Narrator: When we visited Samiran Bibi in Baglamari we found that one of her goats had a tumor. All handholders receive basic veterinary training. Allab, the local handholder, had also received basic training in veterinary surgery.

Janet: I think more important than the assets they receive, more important than the formal training that they receive is the hand holding.

Narrator: Many Trickle Up participants lost homes, livestock, and stored food grain when cyclone Isla plowed through the region.

Malati Sardar: The roof collapsed on my husband. I called for help and rescued him. We left the house and returned later. That was when the walls collapsed.

Narrator: Despite their losses, Trickle Up participants showed extraordinary resilience, and started rebuilding their homes and livelihoods. Heavy rain had destroyed Samiran Bibi’s first rice crop, but her optimism had survived. When we returned to Baglamari a few months later, we found that she had planted rice yet again.

With the Trickle Up program, there was a bit of money going around. The women were pulling the resources together and had formed self-help groups. Participants would meet regularly and save money in a combined fund. They could take loans from the fund to expand their businesses or pay school fees. In emergencies, they could help each other instead of going to the local money lenders. Self-help groups give members the opportunity to share ideas, and the confidence to manage finances.”
Janet: “People are talking with their fieldworker, asking questions very specifically that they might not ask in a large group.

There’s a concept known as “just in time” learning, which is you don’t tell them something they’ll need to know later you tell them something they can use today.”

Narrator: When participants who owned fields felt confident enough to innovate, they were taught improved cultivation techniques like SRI, the system of rice intensification. Under SRI cultivation, rice is grown from rolls of single seedlings, or tillers. The underlying idea is to plant a single tiller and take better care of it.

Man with Monohara: This is the first time we’ve used this technique. Let’s see what happens.

Monohara: Allah’s blessing and your wishes Let’s hope we get a good yield.

Man: And of course, we get a lot of help from Trickle Up.

Narrator: Kaiser is a handholder in Monohara Bibi’s village. He supervises the SRI training and supports farmers who have adopted the technique.

Kaiser: If we are successful, other people will adopt this method. Farmers will want to learn about this. I will teach them!

Man: I’ve enrolled for training. Next year, I’m sure to use this method. Yes we’re learning the technique… Next year we’re using this method.

Narrator: We went to baglamari to find that Samiran Bibi’s hard work had finally paid dividends. She harvested the best rice crop in Baglamari. Over the next few months, Jamuna’s and Samiran’s families invested their profits.

Samiran Bibi and her husband built a new house. For the first time the family ate 3 square meals a day. Jamuna Sardar installed a new toilet. She bought new clothes for the children. Kallou was in school.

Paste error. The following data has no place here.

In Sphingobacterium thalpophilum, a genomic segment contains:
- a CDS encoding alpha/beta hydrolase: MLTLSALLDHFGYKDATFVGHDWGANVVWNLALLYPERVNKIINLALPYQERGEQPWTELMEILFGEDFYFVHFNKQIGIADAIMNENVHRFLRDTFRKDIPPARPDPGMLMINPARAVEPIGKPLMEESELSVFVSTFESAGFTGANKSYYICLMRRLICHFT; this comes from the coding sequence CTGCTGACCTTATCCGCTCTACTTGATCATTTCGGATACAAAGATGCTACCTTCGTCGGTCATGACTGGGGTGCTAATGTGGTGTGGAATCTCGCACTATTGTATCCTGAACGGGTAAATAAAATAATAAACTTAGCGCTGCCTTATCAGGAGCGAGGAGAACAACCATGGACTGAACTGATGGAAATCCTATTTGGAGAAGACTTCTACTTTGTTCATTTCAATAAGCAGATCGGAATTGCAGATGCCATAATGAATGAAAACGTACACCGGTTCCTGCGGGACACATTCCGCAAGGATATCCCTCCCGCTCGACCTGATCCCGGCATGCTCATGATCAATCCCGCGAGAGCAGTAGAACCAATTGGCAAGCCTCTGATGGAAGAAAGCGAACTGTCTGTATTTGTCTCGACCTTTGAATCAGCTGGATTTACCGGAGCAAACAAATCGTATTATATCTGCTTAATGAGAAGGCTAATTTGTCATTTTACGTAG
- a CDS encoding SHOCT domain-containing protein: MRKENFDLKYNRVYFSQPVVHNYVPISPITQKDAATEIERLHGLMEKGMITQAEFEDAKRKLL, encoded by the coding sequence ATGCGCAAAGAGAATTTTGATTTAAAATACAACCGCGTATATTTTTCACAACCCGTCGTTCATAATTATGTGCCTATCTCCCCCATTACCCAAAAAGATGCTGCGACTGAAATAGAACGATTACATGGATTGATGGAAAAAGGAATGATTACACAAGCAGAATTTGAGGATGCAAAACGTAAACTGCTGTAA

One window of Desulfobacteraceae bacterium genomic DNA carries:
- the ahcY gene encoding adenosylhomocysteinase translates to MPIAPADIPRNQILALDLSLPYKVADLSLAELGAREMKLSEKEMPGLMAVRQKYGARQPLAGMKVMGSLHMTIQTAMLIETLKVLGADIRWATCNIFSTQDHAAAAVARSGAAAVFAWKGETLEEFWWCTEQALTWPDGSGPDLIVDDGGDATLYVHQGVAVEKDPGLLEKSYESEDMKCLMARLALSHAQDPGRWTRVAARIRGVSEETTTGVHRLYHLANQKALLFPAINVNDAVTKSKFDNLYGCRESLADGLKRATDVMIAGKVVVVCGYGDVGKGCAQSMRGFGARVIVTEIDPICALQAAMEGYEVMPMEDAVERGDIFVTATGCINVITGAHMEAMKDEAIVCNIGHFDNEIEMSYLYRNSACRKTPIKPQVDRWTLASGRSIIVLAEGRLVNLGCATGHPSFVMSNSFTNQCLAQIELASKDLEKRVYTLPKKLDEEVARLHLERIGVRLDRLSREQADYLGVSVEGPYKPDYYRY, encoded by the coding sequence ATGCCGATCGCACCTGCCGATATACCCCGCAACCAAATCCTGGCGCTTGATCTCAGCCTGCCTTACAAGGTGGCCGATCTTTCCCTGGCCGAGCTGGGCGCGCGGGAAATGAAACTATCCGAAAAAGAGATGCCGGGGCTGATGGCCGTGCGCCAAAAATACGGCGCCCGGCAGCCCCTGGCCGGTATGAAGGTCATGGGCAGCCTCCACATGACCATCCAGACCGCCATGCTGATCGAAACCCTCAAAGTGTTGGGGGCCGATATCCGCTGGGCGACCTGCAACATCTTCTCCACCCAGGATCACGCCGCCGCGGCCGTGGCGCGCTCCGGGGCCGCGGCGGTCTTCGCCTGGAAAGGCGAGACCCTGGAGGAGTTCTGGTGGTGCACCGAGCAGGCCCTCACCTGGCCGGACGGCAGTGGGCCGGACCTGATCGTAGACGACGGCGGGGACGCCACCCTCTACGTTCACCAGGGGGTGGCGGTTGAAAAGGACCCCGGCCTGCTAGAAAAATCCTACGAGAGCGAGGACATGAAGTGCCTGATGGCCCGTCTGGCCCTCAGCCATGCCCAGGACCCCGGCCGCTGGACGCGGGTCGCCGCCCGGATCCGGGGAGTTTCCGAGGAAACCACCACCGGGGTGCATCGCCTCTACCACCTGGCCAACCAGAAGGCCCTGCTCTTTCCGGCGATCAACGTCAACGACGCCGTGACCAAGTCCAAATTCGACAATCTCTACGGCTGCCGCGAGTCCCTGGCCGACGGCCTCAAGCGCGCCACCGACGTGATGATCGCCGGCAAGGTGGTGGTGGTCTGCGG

Jamuna: Earlier, we couldn’t afford to buy clothes, oil or even soap. Now we can afford these.

The participants had been involved in the Trickle Up program for nearly two years when we returned. The turnover from the assets was regular. The better income resulted in better food, more nutritious food.

Jamuna: Nowadays we make plans for the future! Previously we didn’t. The brothers and sisters (at Trickle Up) help us plan. We are aware of the options we have. We weren’t earlier.

Narrator: With more time on their hands and a full grainery, Samiran Bibi and her husband started a business in their new house. They took up embroidery, and from this they got their first cash returns.

Monojat (Samiran’s husband): We have a new house now! And we got a great yield of rice from our “barren” field!

Janet: There are changes in assets certainly, I can see more animals in the household, I can see sometimes more household possessions. But I think the most noticeable change is in the attitude. I remember going to savings groups early on and finding the women very quiet. But this last time I visited a savings group which has been in action for about 9 months, and the transformation was phenomenal. The women were leading the meeting, the fieldworker was very much in the background, really didn’t have anything to say during the meeting. The accountant was working but was not involved in the actual process of the meeting. It was wonderful to see.

Mahasiran: After this project came, we have expanded our horizons. Hospitals, offices – these are accessible now. My awareness has increased, I have become powerful.

Women chanting: If you want good citizens have no more than 2 children.

Jhuma Sardar: Our awareness and confidence have increased. We recently applied to the government for Ration Cards. We know whom to talk to. We go and talk to them. We are now trying to reduce unemployment in the locality.

Women chanting: If you want to progress learn to read and write.

Graduation Day October 2009

Narrator: The Trickle Up program wsa developed in partnership with the consultative group to assist the poor, a global policy and research center dedicated to advancing financial access for the world’s poor.

Woman: We have been brave. We’ve learnt skills. We understand our world. We are more confident. And from this day on, we hope to improve even further. We hope to achieve even more. I now firmly believe that we have the ability to improve our lives.

On 15th October 2009, 176 women graduated out of the ranks of the ultra poor.

Samiran Bibi and Monajat Baidya 2009, Jamuna Sardar and Family 2009

For Samiran Bibi, and Jamuna Sardar, graduation day marked a new beginning.

Filmed in West Bengal., Special thanks to Human Development Centre, Syed Hashemi, The Consultative Group to Assist the Poor, Directed by Guatam Bose, produced by Trickle Up